The reverse osmosis building is the center of the desalination process, and the Carlsbad Desalination Plant. During this process, dissolved salt and other minerals are separated from the water, making it fit for consumption. The reverse osmosis building contains more than 2,000 pressure vessels housing more than 16,000 reverse osmosis membranes. The pressure vessels were provided by San Diego County-based Protec Arisawa and Dow Water & Process Solutions produced the reverse osmosis membranes.

Reverse osmosis works by pushing water – under intense pressure – though semi-permeable membranes to remove dissolved salts and other impurities. These membranes act like microscopic strainers that allow only water molecules to pass through, leaving behind the salt, minerals and other impurities such as bacteria and viruses. The high pressure needed to do this is six times the pressure of a fire hose.

In addition to the reverse osmosis membranes and pressure vessels, this building houses 144 state-of-the-art energy recovery devices produced by Energy Recovery, Inc. The energy recovery devices work by capturing the hydraulic energy created by the high pressure reject stream of seawater produced during the reverse osmosis processes and transfers it into incoming seawater, without consuming any electrical power themselves.

These devices save the plant an estimated 146 million kilowatt-hours of energy per year, reducing carbon emissions by 42,000 metric tons annually – roughly equivalent to the annual greenhouse gas emissions from 9,000 passenger vehicles.

4. Post Treatment
After reverse osmosis filtration, the fresh water is nearly ready for consumption. But before making its way to your faucet, the water must undergo “post treatment.” This includes adding some minerals back into the water and disinfection with chlorine.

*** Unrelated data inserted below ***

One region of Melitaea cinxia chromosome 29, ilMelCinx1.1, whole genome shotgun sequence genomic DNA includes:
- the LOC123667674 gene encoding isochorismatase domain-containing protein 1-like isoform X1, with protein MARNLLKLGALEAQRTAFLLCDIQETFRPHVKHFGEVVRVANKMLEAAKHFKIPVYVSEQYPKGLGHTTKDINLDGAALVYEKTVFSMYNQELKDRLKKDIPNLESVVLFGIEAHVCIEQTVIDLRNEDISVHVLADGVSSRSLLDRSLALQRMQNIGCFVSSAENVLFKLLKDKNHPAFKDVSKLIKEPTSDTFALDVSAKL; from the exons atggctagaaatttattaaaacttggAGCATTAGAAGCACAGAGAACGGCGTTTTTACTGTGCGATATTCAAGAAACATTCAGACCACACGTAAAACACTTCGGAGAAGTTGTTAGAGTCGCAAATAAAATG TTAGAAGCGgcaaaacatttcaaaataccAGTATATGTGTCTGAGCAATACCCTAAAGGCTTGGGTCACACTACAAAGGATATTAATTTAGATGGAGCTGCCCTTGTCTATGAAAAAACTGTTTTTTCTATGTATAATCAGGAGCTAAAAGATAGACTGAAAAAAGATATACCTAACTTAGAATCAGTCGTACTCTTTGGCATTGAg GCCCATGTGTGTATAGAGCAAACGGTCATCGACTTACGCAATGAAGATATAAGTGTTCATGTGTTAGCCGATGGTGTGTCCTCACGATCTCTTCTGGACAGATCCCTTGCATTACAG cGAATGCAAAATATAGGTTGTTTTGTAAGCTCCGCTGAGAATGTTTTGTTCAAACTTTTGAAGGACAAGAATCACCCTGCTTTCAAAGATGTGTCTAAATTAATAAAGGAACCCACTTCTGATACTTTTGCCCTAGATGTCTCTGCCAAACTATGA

5. Product Water Storage
Once the desalination process is complete, the water moves to the product water tanks, where it is then pumped 10 miles to the San Diego County Water Authority’s Second Aqueduct in San Marcos. Here, the water is blended with the regional supply and transported to a faucet near you.

Two gallons of seawater will be needed to produce each gallon of drinking water. And to remove the salt, the plant will use an enormous amount of energy — about 38 megawatts, enough to power 28,500 homes — to force 100 million gallons of seawater a day through a series of filters and membranes in the reverse osmosis system mentioned above.

Desalination In California

There are currently three other desalination plants in California all in the Southern part of the state, with eight more proposed.

Dana Point – Municipal Water District of Orange County (MWDOC)
El Segundo – West Basin Municipal Water District
Huntington Beach – Poseidon Resources
Long Beach – Los Angeles Department of Water and Power (LADWP) and the Long Beach
Water Department
Los Angeles – Los Angeles Department of Water and Power (LADWP)
San Onofre – Metropolitan Water District (MWD), MWDOC and SDCWA

South Bay – SDCWA, 50 MGD (San Diego Water Authority 50 million gallons daily)

Our 13 stage Reverse Osmosis system filters and cleans your water the same way but in a much smaller scale insuring you the best tasting and healthiest water in San Diego.

Our System